Goats Show at Various Sizes
Goretska said one of the great benefits of showing goats is the length of time an exhibitor can feed and show one goat. You will typically show market goats at anywhere from 70 to 110 pounds. Those shows can range from a July County fair to the North American in November.
“It’s important, like any market animal, not to feed to a certain weight but rather to feed to condition,” Goretska said.
In American Boer Goat Association (ABGA) sanctioned shows, breeding animals, including does and bucks, can show for a long while. Many show up to 36 months of age.
Keep Nutrition Top of Mind
To keep your goats feeling their best at home and at the goat shows you attend, they need good nutrition. It is a fact that 70% of an animal’s immune response starts in the digestive tract. Therefore, if you provide them with nutrients to keep their digestive system in good shape, they should feel their best and perform their best.
One way to help them feel good and #preptowin is with good nutrition from Sure Champ®. Sure Champ is a line of products that support the health and well-being of show livestock. Several products exist that could help your goats, but for daily use, we suggest Sure Champ® Extreme with ClariFly®.
This pelleted, daily supplement for show livestock with ClariFly supports hoof health, hair coat and performance when temperatures exceed 70 degrees. It contains AO-Biotics® Amaferm®, a prebiotic research-proven to enhance digestibility and MOS (mannan oligosaccharide) to help normalize gut microflora and support the immune system. Additionally, Sure Champ Extreme contains HEAT® technology, a combination of essential oils and garlic, as well as ClariFly to help animals when heat and insects are a challenge.
Supplemental Products for Goat Shows
Several other Sure Champ and Vita Charge® products exist to help your goats feel and perform their best, both daily at home and when you go to your goat shows. We know that every day on feed matters, and your goats should never miss a beat with their feeding program if they have Amaferm in their diets.
If you aren’t feeding Amaferm in a daily supplement like Sure Champ Extreme, consider one of our Vita Charge® liquids or gels. Liquid Boost® with Vita Charge® technology can be drenched, given in water or on top of feed. Try the Vita Charge® Gel if you are at a show or need a rapid response. Liquid Boost and Gel contain Amaferm and MOS to help drive appetite and water intake. The Liquid Boost also has flavoring to help drive feed and water intake. This is helpful when on the road and you are trying to get your goats to drink unfamiliar or chlorinated water.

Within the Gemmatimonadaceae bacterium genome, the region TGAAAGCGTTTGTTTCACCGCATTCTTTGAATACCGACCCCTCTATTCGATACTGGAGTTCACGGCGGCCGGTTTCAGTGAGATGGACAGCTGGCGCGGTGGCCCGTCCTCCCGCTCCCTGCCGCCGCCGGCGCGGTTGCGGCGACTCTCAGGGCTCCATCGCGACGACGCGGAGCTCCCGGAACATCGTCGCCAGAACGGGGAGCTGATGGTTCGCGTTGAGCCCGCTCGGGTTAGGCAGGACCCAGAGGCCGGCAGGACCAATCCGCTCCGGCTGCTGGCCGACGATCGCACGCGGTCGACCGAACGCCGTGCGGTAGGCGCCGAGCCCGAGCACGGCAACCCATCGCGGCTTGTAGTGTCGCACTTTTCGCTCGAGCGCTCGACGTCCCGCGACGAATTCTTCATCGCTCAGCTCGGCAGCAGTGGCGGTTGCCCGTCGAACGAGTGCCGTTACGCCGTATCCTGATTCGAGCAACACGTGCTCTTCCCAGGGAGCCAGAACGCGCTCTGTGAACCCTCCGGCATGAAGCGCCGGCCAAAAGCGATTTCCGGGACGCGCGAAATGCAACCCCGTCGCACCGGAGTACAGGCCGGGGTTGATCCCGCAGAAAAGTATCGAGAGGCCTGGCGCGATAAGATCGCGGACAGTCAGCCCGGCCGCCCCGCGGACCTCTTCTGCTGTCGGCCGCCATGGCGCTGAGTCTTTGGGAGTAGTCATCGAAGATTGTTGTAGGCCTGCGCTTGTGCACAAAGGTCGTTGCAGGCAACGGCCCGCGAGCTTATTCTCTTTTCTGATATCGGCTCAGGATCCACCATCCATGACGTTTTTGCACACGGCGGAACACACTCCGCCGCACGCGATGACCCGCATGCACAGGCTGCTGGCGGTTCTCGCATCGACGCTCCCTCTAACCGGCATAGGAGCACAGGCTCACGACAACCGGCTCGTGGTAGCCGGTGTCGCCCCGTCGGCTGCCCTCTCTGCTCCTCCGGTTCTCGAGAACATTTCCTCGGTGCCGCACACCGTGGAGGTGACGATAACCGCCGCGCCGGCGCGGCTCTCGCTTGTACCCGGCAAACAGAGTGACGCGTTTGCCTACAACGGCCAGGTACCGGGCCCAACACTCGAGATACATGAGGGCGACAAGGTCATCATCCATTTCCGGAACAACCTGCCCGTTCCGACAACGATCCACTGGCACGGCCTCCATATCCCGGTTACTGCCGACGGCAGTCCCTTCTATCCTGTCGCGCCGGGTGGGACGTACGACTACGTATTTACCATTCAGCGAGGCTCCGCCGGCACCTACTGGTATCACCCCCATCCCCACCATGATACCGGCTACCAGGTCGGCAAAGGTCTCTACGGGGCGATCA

Putting Show Does Back into the Herd
One of the advantages of showing breeding does is that they can become part of the herd. Once their show career finishes, you will want to focus on getting them in condition for breeding. According to Goretska, you should aim for them to kid around the time they are 2 years old.
To ensure that your does continue to receive the nutrition they need after they have completed their show career, BioZyme also offers DuraFerm® Goat Concept•Aid®. This free-choice vitamin and mineral supplement for goats boosts reproductive success. It also contains Amaferm to enhance digestibility and high levels of vitamin E for reproductive tract repair. Like all Concept•Aid products, it supports embryo production and conception using organic trace minerals.
We offer a complete line of DuraFerm products for both goats and sheep. And, if you need educational resources, like a gestation calculator to determine your breeding and kidding dates, we have that, too.
Goat Shows are Fun
Most of all, we want your young exhibitors to have a positive experience as they go about the first season of goat shows. Bonding with the goat takes time. But once that bond forms, it is one that the goat or showman won’t soon forget.
At BioZyme, we’ve been making research-proven products for more than 70 years. We know that might not sound like a lot of fun to a young person at their first goat show. But it’s our passion. We want to make products that help your animals perform and do their best. That way, you can continue to do your best in the show ring. That is the care that comes full circle that BioZyme and its employees strive for daily.
We hope you have a blast making memories with your family and your goat at your goat shows. Set goals, work hard, and it may surprise you how fast you can achieve them.
Looking to Add Amaferm to your Goat Herd or Show Barn?
There’s no better way to set yourself up for success at your first goat shows. You can #PreptoWin with the power of Amaferm in Sure Champ. Or, simply #StrengthenYourStock with DuraFerm, also powered by Amaferm.